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Enterprise content management strategy remains patchwork effort

Devising a bullet-proof enterprise content management strategy in the SoMoClo era has become increasingly difficult.

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Many companies are at a crossroads in terms of developing a cohesive enterprise content management strategy -- largely because enterprise content management (ECM) professionals are still adjusting to a whirlwind of disruptive IT trends that are upending how content is consumed, housed and managed.

company-wide ECM implementation

Figure 1. Only 18% of companies have completed a company-wide ECM implementation.

ECM encompasses strategies, methods and tools to manage, store and deliver documents, files and other content related to organizational processes. Deployed properly, ECM tools can enable organizations to manage just about any content that resides throughout an organization's four walls.

In the era of social media, mobile and cloud computing -- or SoMoClo -- companies are under the gun to better control this information: They need to consolidate and integrate ECM platforms and find ways to properly deliver content to mobile devices as well as social media channels -- all while ensuring information security and adherence with corporate policies. As a result, ECM strategies remain immature, according to a recent report by the Association for Information and Image Management (AIIM).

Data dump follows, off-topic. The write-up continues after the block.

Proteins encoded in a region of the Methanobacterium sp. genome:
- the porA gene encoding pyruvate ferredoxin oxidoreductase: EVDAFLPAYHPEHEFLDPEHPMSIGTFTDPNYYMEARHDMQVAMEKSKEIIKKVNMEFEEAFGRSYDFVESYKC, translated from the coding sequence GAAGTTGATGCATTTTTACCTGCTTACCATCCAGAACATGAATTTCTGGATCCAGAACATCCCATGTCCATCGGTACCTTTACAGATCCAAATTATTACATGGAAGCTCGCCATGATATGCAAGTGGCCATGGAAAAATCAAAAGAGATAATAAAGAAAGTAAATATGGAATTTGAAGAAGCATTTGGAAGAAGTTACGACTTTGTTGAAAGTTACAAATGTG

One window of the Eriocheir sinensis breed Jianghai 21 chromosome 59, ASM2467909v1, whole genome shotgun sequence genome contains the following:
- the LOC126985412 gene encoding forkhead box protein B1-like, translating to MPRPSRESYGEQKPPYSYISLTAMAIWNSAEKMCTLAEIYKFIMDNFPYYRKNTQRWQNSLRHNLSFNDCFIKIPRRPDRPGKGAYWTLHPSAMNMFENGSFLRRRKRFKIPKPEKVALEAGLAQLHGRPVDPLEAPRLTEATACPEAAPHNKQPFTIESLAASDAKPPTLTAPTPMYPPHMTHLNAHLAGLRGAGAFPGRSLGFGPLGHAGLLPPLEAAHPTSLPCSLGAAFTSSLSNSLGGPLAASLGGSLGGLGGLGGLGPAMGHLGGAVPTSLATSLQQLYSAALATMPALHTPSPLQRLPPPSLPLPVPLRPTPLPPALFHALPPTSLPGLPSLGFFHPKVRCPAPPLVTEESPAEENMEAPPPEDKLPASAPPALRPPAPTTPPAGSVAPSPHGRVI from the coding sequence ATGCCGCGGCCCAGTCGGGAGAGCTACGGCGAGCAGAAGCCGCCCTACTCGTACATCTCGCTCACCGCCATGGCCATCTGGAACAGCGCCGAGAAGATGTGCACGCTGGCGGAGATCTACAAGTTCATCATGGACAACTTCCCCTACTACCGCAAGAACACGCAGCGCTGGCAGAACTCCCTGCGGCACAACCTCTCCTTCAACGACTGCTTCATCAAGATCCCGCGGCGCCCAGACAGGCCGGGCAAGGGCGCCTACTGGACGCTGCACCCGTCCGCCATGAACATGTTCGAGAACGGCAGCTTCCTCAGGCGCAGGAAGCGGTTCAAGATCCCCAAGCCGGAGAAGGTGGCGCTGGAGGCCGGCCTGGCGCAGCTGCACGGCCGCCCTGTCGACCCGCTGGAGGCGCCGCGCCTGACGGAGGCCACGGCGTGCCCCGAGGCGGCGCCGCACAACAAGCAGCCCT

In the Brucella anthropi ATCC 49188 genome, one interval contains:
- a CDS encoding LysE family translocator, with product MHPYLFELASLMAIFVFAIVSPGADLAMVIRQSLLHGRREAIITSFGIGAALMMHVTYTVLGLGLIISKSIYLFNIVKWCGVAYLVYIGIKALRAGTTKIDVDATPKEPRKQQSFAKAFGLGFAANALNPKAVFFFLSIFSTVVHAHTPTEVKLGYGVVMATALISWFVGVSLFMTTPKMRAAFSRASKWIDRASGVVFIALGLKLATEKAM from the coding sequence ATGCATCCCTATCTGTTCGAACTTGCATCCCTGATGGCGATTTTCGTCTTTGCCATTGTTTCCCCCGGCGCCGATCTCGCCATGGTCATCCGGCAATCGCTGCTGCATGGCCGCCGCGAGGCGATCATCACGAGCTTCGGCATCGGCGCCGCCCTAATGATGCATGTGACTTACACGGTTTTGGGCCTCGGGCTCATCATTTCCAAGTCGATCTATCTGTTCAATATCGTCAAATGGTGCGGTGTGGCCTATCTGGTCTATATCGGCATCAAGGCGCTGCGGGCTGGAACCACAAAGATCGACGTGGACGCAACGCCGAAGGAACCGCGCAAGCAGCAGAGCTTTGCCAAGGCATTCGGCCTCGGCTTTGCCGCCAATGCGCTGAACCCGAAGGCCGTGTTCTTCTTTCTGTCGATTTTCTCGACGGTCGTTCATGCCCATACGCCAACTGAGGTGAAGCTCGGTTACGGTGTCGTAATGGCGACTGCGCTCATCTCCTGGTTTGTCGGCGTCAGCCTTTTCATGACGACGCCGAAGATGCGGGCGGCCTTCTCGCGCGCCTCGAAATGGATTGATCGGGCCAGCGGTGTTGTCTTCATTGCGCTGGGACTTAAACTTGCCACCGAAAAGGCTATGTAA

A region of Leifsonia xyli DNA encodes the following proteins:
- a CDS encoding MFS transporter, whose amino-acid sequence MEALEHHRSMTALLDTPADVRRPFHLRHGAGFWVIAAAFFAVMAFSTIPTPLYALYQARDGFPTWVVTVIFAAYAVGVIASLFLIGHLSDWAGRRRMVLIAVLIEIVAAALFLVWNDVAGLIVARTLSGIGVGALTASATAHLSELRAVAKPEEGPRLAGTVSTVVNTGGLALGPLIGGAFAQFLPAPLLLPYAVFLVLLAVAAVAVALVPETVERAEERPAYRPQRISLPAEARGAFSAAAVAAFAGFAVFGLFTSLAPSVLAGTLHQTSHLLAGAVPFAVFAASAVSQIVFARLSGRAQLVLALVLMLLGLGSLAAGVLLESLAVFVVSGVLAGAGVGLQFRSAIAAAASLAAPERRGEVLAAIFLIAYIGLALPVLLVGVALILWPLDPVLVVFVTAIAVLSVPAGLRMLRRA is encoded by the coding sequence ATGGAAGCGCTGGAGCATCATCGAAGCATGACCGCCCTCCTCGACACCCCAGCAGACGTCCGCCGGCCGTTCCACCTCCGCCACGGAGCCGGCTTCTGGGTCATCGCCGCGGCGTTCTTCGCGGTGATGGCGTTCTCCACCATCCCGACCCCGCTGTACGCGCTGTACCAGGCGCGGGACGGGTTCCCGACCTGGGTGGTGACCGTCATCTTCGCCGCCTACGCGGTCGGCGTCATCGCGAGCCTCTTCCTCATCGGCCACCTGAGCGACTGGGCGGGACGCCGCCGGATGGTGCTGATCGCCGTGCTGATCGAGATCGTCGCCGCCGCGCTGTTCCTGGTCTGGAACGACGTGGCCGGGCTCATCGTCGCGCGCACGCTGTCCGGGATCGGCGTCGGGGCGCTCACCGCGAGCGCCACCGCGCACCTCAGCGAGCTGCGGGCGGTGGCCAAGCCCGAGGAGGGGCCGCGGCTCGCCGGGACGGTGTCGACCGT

In the era of social media, mobile and cloud computing -- or SoMoClo -- companies are under the gun to better control this information.

Many companies are just struggling to keep pace with a problem that has gotten only more complex. "In many ways the problem has grown in three dimensions at once," said Doug Miles, director of market intelligence at AIIM and author of the report. "The enterprise perimeter has grown bigger and wider. The content is more varied, and the management has to encompass all of that and keep it all under control and legal."

In "ECM at the Crossroads: Key Strategy Choices for Universal Content Access," Miles covers several aspects of SoMoClo that signal an evolving content landscape. Here are some of the report's findings:

  • While many organizations want to move to a single ECM system, many are still working with several disparate systems to manage documents, images and other enterprise content.
  • ECM universe
    Figure 2. For 75% of respondents their ECM universe is fractured and siloed.
    For many companies (40%), more than 70% of content resides outside an ECM system. It re in enterprise resource planning systems, financial software, social media platforms or other sources.
  • Enterprises are also considering cloud platforms for content management, but they are also skeptical. They are concerned about information security and governance.
  • For those that are considering cloud computing to enhance ECM, the top three drivers are cost reduction (38%), better availability for multisite organizations and improved mobile access outside the firewall.
  • primary goal of ECM is collaboration
    Figure 3. For nearly 65% of respondents, the primary goal of ECM is collaboration.
    For nearly 300 respondents, records management (43%) is the most compelling use of cloud-based applications for content-centric uses. Forms scanning and capture (42%) and HR processes follow (40%).

All in all, enterprises are still struggling to build a cohesive enterprise content management strategy, but their efforts are just beginning. Responding to SoMoClo is still a patchwork effort that requires consolidating splintered systems, developing policies for ECM and delivering content for mobile and social platforms.


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